Monday, November 25, 2013

Skyfall (2012) ****

Whenever a new actor is chosen to play James Bond, there’s always a huge amount of discussion among fans about whether or not it’s a good choice.  You could fill a book just with all the online rants about the fact that Daniel Craig shouldn’t play Bond because he has BLOND HAIR!  I think that at this point Craig has laid to rest any doubts.  What this whole argument ignores, however, is that the main determinant of whether a Bond movie will be fun or forgettable is the VILLAIN.  “Quantum of Solace” is widely considered one of the less successful Bond efforts, but Craig was just fine in it.  The villain, though, was just another oily, vaguely evil businessman of the type they have been throwing into forgettable Bond films for years.
What the franchise has been needing is another villain as charismatic as Goldfinger, and they have found him in Javier Bardem’s Silva.  Silva is smart, funny, brutal, and possibly bisexual.  He is also driven not by the usual lust for power or money, but by revenge.  One thing that makes this villain memorable is the personal nature of his mission.  It turns out Silva is a former agent with a grudge against M (Judy Dench).  He lures Bond and M into an elaborate trap, and our heroes have to get creative to get ahead of the evil genius.  The chase ultimately leads to Skyfall, the country estate where Bond grew up, and we get treated to some interesting Bond background.
Daniel Craig and Judy Dench are as cool as ever in their respective roles, but it is Javier Bardem who makes the movie.  From demonstrating how to win a game of “William Tell,” to helicoptering into battle blaring John Lee Hooker’s “Boom Boom,” Silva reminds us that the greatest thing in a great Bond film is, and always will be, a great villain.

4 stars out of 5

Wednesday, November 20, 2013

Parker (2013) ****

They’ve been making movies out of Richard Stark novels since the ‘60s, and mostly screwing them up.  For those not familiar with the name, Richard Stark was a pen name under which Donald Westlake wrote a number of hard-boiled crime novels, mostly about a professional heist-man named Parker.  “Point Blank,” based on the first Parker novel, “The Hunter,“ and starring Lee Marvin as the Parker character, had some noir charm.  Unfortunately, it was full of distracting flashbacks, and they changed the main character’s name to “Walker.”  Years later, Hollywood re-visited “The Hunter” with the Mel Gibson movie “Payback.”  Once again, major changes were made to the story, including changing the character’s name to “Porter” this time, and Gibson didn’t fit the Parker character as well as Lee Marvin did.  “Payback” was not actually a bad movie, but it was another disappointment for fans of the books.  Even French New Wave director Godard dipped into the Stark library with “Made in USA,” which is supposed to be loosely based on Stark’s “The Jugger.”  It is based so loosely that Stark himself wouldn’t recognize the story.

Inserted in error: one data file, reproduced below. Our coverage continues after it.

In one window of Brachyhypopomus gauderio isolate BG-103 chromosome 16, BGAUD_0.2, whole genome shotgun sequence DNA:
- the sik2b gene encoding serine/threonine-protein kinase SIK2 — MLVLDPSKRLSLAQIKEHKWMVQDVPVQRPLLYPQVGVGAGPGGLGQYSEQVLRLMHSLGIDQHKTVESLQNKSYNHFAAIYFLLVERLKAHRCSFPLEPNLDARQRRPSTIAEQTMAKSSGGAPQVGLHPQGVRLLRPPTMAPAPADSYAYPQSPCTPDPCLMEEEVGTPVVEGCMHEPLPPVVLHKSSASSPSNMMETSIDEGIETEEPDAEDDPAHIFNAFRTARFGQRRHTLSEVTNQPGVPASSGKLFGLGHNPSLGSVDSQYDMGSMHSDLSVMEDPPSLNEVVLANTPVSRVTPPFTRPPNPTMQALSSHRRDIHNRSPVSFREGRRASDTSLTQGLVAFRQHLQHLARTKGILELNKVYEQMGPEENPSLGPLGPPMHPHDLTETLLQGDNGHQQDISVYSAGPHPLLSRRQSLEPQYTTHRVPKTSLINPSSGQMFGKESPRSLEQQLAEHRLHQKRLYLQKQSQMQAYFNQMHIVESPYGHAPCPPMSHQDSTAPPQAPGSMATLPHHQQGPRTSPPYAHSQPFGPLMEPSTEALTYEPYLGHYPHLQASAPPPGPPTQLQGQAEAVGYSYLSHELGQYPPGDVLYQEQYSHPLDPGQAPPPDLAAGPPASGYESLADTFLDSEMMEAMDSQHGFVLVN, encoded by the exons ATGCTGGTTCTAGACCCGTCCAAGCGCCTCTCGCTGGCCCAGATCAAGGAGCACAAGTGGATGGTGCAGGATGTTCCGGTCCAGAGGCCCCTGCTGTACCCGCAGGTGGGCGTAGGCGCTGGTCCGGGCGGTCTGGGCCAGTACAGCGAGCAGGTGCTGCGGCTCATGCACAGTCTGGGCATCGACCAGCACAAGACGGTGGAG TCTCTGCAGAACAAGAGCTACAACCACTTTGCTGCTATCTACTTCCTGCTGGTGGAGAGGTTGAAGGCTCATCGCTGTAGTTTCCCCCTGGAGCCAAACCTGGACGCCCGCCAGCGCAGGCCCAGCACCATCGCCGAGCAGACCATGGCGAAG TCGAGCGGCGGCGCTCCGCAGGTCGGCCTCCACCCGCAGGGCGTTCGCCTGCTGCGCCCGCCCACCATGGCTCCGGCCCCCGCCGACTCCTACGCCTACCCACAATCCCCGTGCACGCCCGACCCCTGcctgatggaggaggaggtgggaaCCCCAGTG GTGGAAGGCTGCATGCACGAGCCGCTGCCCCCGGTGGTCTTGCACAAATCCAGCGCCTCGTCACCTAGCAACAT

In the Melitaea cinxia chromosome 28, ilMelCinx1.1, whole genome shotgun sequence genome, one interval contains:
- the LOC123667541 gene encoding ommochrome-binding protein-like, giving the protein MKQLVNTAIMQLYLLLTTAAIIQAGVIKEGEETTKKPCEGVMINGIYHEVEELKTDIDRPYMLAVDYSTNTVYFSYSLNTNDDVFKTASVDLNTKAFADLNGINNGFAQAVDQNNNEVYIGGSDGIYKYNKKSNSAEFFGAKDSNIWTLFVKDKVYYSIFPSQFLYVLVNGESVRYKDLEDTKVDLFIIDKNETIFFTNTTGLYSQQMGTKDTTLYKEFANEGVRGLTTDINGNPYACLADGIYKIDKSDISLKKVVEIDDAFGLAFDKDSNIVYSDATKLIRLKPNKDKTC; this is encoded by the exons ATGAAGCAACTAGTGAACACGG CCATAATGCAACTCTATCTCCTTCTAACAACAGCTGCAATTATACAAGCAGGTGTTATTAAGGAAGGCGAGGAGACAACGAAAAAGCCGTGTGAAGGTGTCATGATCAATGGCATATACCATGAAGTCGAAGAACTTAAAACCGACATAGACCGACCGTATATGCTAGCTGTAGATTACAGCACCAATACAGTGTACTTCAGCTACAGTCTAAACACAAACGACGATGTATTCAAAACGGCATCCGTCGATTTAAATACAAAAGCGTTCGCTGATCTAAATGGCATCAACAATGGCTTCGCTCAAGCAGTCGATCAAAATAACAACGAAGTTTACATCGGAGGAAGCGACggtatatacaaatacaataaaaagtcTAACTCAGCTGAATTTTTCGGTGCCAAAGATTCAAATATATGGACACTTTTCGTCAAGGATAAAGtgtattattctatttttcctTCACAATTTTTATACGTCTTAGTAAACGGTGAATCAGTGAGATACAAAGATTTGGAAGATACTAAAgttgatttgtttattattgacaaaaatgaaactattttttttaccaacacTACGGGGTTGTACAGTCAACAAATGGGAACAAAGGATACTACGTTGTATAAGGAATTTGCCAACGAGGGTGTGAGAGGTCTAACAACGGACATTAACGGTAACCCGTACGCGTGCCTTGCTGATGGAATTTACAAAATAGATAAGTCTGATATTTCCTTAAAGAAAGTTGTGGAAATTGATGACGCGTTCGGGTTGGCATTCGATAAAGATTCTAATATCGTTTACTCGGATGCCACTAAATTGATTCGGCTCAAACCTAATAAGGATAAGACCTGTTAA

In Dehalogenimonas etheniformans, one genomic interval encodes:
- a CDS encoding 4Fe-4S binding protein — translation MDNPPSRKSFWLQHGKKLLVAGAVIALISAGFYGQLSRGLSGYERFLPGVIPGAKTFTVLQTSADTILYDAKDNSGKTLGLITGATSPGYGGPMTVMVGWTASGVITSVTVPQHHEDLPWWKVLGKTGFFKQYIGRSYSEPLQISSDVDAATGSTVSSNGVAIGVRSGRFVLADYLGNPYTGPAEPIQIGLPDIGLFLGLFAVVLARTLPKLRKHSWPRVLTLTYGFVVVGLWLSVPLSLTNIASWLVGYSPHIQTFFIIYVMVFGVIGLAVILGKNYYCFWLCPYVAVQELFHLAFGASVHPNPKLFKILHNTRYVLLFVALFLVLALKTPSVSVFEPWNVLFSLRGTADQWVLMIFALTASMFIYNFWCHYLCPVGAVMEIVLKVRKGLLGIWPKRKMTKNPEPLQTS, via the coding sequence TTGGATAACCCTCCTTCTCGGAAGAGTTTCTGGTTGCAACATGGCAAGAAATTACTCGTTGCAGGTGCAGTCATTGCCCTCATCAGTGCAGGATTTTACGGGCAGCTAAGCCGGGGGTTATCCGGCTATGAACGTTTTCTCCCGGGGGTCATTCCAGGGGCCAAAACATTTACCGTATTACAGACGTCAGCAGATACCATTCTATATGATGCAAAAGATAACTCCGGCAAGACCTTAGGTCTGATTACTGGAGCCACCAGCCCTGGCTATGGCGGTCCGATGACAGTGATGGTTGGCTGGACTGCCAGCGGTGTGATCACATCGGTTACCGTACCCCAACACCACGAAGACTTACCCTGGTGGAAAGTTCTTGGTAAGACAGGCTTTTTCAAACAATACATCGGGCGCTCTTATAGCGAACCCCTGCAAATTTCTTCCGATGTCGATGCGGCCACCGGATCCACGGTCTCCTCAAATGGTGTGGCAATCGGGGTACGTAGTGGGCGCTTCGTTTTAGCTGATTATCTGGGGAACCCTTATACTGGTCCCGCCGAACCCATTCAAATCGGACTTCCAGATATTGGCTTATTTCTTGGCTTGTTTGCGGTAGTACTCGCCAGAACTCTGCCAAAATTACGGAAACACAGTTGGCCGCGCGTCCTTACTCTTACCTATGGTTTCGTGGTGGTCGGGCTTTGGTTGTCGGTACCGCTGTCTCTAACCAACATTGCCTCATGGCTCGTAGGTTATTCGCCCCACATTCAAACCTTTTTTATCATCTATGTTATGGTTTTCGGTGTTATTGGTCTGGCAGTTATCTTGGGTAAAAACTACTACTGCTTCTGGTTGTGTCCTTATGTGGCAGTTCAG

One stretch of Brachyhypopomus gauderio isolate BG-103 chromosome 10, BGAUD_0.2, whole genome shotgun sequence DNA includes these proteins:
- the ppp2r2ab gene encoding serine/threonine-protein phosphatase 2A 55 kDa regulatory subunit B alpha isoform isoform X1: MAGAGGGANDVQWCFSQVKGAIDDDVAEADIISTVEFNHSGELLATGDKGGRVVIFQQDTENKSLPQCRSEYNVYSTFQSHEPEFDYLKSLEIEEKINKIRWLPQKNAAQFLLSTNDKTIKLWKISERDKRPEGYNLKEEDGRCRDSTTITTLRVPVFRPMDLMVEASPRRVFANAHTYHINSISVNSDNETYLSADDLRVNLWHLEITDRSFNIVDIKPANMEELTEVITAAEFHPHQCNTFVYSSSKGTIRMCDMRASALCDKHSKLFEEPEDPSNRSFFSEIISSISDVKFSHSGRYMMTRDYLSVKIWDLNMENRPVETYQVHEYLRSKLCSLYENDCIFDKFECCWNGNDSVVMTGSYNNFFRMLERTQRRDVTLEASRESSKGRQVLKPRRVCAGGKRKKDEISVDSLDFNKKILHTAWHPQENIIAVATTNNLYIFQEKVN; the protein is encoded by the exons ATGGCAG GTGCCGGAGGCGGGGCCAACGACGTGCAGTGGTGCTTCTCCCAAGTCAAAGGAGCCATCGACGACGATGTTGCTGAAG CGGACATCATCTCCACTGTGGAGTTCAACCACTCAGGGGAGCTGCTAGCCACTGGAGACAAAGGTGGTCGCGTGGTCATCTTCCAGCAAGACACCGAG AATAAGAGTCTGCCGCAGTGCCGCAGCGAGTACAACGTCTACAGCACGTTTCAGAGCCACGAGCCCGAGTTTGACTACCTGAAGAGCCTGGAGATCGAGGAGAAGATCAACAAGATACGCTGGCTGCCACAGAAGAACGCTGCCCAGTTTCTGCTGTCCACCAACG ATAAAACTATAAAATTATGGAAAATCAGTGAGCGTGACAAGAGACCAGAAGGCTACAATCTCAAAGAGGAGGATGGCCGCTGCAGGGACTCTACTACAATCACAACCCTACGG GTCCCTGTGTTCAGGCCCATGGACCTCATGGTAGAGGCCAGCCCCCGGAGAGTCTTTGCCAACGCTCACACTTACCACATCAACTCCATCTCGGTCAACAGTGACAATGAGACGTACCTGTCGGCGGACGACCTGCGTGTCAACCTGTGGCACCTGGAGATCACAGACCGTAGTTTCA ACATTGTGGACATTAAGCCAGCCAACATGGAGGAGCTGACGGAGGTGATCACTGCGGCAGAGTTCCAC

I have read that the reason they always changed the main character’s name in these movies is that Westlake himself wasn’t willing to allow use of the Parker name unless he approved of the movie and the actor was on board to do follow-up films.  In light of that, I would like to say that the latest Stark adaptation is boldly named “Parker” because they finally got it right.  Unfortunately, Donald Westlake died in 2008, so I don’t think any endorsement can be inferred.  Nonetheless, they really did finally get it right.  This may be the best Parker movie yet.